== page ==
REQUIREMENTS FOR LAWFUL DISMISSAL: A JUST CAUSE
There are two basic requirements for a lawful dismissal “a just cause or authorized cause as prescribed by law, and observance of due process.” The former comprises the substantive requirement, and the latter constitutes the procedural requirement for a valid dismissal.
The Philippine Labor Code, in Article 283, enumerates the just (as differentiated from authorized) causes for termination. One of them is fraud or willful breach by the employee of the trust reposed in him by his employer or duly authorized representative. This includes such acts as competing with the employer, making clandestine profits, accepting bribes, as well as other acts that result in loss of trust and confidence on the part of the employer. There is no question that fraud committed by an employee against his employer is a just cause for dismissal, but loss of trust (and confidence) of the employer in his employee requires further elaboration.
It has been held that the basic premise for loss of confidence as a just cause for dismissal is that the employee concerned holds a position of trust and confidence, otherwise it is not a valid ground (Quezon Electric Corp. vs. NLRC, 172 SCRA 88).
In another case, the observation was made that interpretation of the term “trust and confidence” should be restricted to managerial employees (Marina Port Services vs. NLRC, 193 SCRA 420). This seems to be the later trend. However, there are decisions that have considered this cause as it applies to rank-and-file and to managerial employees, leading to a distinction between the two.
Thus the rule has been laid that in rank-and-file employees, loss of trust and confidence requires proof of involvement in the events in question, and that mere-uncorroborated assertions and accusations of the employer will not suffice (Midtown Ramada vs. NEWHRAIN, 159 SCRA 212).
But with respect to managerial employees proof beyond reasonable doubt is not required, it being sufficient that there is some basis for such loss of confidence, or if the employer has reasonable ground to believe or to entertain the moral conviction that the employee concerned is responsible for the misconduct, and that the nature of his participation therein renders him unworthy of the trust and confidence demanded by his position (Sajonas vs. NLRC, 183 SCRA 667; Citytrust Finance Corp. vs. NLRC, 157 SCRA 87; Tabacalera Insurance Corp. vs. NLRC, 152 SCRA 667; Ricker vs. Ople, 155 SCRA 85; Villadolid vs. Inciong, 121 SCRA 205; Reynolds Phils., Inc. vs. Eslava, June 27, 1985).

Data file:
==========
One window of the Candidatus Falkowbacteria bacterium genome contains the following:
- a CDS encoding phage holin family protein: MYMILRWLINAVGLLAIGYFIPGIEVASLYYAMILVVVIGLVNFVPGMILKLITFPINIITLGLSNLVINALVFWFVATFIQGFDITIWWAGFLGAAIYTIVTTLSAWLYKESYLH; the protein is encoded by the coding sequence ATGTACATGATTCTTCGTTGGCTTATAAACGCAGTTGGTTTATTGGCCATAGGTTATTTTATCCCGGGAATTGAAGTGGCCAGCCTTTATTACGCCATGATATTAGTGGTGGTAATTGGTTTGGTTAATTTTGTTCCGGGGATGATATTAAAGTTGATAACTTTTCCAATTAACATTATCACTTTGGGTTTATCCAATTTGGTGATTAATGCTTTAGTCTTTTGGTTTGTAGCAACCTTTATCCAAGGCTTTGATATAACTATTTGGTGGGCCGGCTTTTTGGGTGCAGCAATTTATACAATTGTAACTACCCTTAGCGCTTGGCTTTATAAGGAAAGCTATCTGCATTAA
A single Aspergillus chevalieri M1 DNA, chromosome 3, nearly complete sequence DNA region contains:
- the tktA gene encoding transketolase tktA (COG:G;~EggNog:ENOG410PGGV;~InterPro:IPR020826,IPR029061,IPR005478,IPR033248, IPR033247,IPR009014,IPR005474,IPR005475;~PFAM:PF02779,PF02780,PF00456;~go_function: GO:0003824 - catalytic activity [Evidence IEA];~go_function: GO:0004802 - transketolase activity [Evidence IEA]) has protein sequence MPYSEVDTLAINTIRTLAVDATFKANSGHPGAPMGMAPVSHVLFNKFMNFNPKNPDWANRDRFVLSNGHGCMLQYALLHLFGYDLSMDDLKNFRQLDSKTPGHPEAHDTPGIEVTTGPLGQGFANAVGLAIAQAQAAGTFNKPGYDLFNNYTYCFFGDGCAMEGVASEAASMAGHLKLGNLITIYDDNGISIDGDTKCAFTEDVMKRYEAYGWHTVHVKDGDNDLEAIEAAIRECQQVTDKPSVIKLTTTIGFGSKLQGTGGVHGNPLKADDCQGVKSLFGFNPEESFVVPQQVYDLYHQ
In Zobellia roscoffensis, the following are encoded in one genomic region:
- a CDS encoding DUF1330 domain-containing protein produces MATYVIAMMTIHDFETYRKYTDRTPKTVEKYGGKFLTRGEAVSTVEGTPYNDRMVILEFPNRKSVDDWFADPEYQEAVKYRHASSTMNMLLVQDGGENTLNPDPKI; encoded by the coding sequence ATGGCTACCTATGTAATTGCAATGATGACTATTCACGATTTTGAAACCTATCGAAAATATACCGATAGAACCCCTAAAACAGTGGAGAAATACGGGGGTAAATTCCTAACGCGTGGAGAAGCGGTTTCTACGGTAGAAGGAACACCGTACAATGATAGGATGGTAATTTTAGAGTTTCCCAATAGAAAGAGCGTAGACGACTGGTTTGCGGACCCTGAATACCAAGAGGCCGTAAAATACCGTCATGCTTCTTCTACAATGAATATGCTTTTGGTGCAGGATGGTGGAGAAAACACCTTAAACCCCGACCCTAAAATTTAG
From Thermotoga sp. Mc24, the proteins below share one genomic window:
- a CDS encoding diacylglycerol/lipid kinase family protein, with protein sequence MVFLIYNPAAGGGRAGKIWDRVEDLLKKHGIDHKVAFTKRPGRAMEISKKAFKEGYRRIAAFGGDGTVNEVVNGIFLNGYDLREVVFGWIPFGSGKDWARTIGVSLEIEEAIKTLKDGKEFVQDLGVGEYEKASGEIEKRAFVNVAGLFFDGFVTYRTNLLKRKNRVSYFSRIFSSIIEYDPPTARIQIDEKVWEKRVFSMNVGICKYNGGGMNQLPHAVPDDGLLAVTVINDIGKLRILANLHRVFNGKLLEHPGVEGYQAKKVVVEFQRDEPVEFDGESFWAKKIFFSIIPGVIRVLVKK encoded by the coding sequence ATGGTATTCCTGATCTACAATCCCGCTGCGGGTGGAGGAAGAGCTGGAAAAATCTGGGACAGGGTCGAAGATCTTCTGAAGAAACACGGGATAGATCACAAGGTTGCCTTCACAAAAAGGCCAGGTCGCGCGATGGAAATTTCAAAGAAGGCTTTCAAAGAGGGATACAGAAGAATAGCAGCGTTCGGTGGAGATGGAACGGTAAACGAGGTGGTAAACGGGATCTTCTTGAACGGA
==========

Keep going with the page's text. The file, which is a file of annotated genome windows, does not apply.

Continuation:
Mere existence of a basis for believing that the employee has breached the trust of his employer is sufficient, and does not require proof beyond reasonable doubt (Kwikway Engineering Works vs. NLRC, 195 SCRA536). In any event, loss of confidence as a ground for dismissal should not be simulated nor used as a subterfuge. It may not be asserted in the face of overwhelming evidence to the contrary. It must be genuine, not a mere afterthought to justify earlier action taken in bad faith (General Bank vs. Court of Appeals; April 9, 1985).
Where dismissal for loss of confidence is based on suspected theft of company property on the part of the employee, it remains a valid cause for dismissal even if the employee is subsequently acquitted (Dole Phil. vs. NLRC, July 25, 1983) or his case is dropped by the fiscal for insufficient evidence.
The employee concerned cannot successfully seek reinstatement. Conviction in a criminal case is not indispensable to warrant dismissal in these cases. The fact that the complaint is dropped by the fiscal is not binding on a labor tribunal. It is sufficient that the employer have a basis for believing that the employee breached the trust and confidence reposed in him (Sea-Land vs. NLRC, May 24, 1985). Theft is not a basis for loss of confidence, nor is it a just cause for dismissal if the property involved is of negligible value, and the worker concerned is a long-service employee (PAL vs. PALEA; Stanford Microsystems vs. NLRC, January 28, 1988).